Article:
Skip Navigation
Patient Care     Medical University     Research at MUSC

MUSC logo   MUSC News

Letters from MUSC President, Dr. Ray Greenberg:
- July 6, 2011
- Feb. 22, 2011
- Dec. 15, 2010
- Aug. 12, 2010
July 26, 2010
- Apr. 5, 2010
- Feb. 26, 2010
- Sept. 3, 2009
- June 30, 2009 (pdf)
- June 5, 2009
- May 8, 2009 (pdf)
- Mar. 12, 2009
- Feb. 24, 2009
Feb. 17, 2009
- Jan. 20, 2009
- Jan. 12, 2009
- Dec. 12, 2008
Nov. 24, 2008
- Nov. 3, 2008 (pdf)


Frequently Asked Questions (pdf)

Invitation to e-mail the President's Suggestions Box

Budget Impact: How This Affects Me

Employee Resources

Furlough Update and FAQs

Money Management Tips

News Articles on State Budget Cuts

How You Can Help

Support the Employee Furlough Relief Fund

Ways to Cope with Workplace Change

Updated February 26, 2010

Budget Update

Dear Colleagues:

As you may have read in the newspaper or heard on news reports, the finances for the state of South Carolina continue to face challenges. Understandably, many of you are concerned about how these budget challenges are affecting the Medical University and, in turn, the thousands of dedicated people who work here. My purpose in writing now is to give you an overview of where we are at present and an idea of what lies ahead.

Let me start with the good news. The hospital is full to overflowing with patients and this is reflected in a financial performance that is well above budget. All of the faculty and staff in the clinical enterprise deserve our congratulations for providing the outstanding care that is attracting patients in record numbers and providing that care with skill, efficiency and compassion. On the university side, we are also ahead of our budget plan, even after the mid-year budget cuts that removed an additional 9% of our state funding. These results were achieved without any layoffs or furloughs this year.

How have we been able to manage so well in spite of the loss of about a third of our state funding during the past 18 months? The answer again is in the hard work of our faculty and staff. On the research side, our funding is up, even before one considers the additional one-time infusion of support from the NIH stimulus funding. Our current operating margin is largely attributable to our educational stimulus funds, and we are managing those funds to make sure that we have the flexibility needed to face challenges that may lie ahead.

The magnitude of future challenges remains unclear in South Carolina, and the nation overall. While there are signs of recent economic growth, they are modest, and in general, state budgets tend to recover a year or more after the end of a recession. Given the slowness of the recovery, the federal government is considering additional support to state budgets in areas such as Medicaid match money. Until these commitments are made, the budget writers in Columbia must work with the existing resources.  Not surprisingly, therefore, the initial plans coming out of the House Ways and Means Committee include substantial further reductions in funding to all state agencies, including the Medical University.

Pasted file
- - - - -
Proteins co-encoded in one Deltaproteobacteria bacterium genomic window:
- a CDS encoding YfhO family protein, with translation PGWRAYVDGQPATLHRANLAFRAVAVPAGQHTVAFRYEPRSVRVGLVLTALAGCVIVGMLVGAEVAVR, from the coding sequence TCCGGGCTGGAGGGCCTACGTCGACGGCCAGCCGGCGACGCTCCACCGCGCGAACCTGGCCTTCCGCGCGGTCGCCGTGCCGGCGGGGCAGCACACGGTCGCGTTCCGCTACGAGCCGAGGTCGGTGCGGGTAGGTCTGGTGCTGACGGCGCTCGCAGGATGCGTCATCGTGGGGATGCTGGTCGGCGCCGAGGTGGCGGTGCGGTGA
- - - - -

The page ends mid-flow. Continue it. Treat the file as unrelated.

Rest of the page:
It is important to remember that it is still very early in the budget process. We will have a much better sense of next year’s state appropriation to the Medical University in a couple of months. Nevertheless, we cannot wait until then to begin our internal budget planning process. We are moving forward, hoping for the best, and preparing to deal with the cuts that would be required under the same assumptions that the budget writers in Columbia are using.

This is a daunting task, but no more so than dealing with cuts we have received during the past year and a half.
I would argue that we are in a better position today because we won’t be blind-sided by cuts the way we were at the beginning of the recession; we know that cuts are coming and we have some time to plan for them. My commitment to you is that we will manage our current resources with care in order to help us get through the challenges ahead.  Moreover, as I learn more about the budget situation in Columbia and our own plans to deal with it, I will keep you posted.

Again, I wish to thank each and every one of you for all that you are doing to help us continue to meet our many obligations in education, research and patient care. You are doing a remarkable job under difficult circumstances, and through your efforts we are doing more with less. Together, we will get through the remaining years of this recession and build a platform for even greater success in the years beyond.

With grateful appreciation,

Ray Greenberg, M.D., Ph.D.
President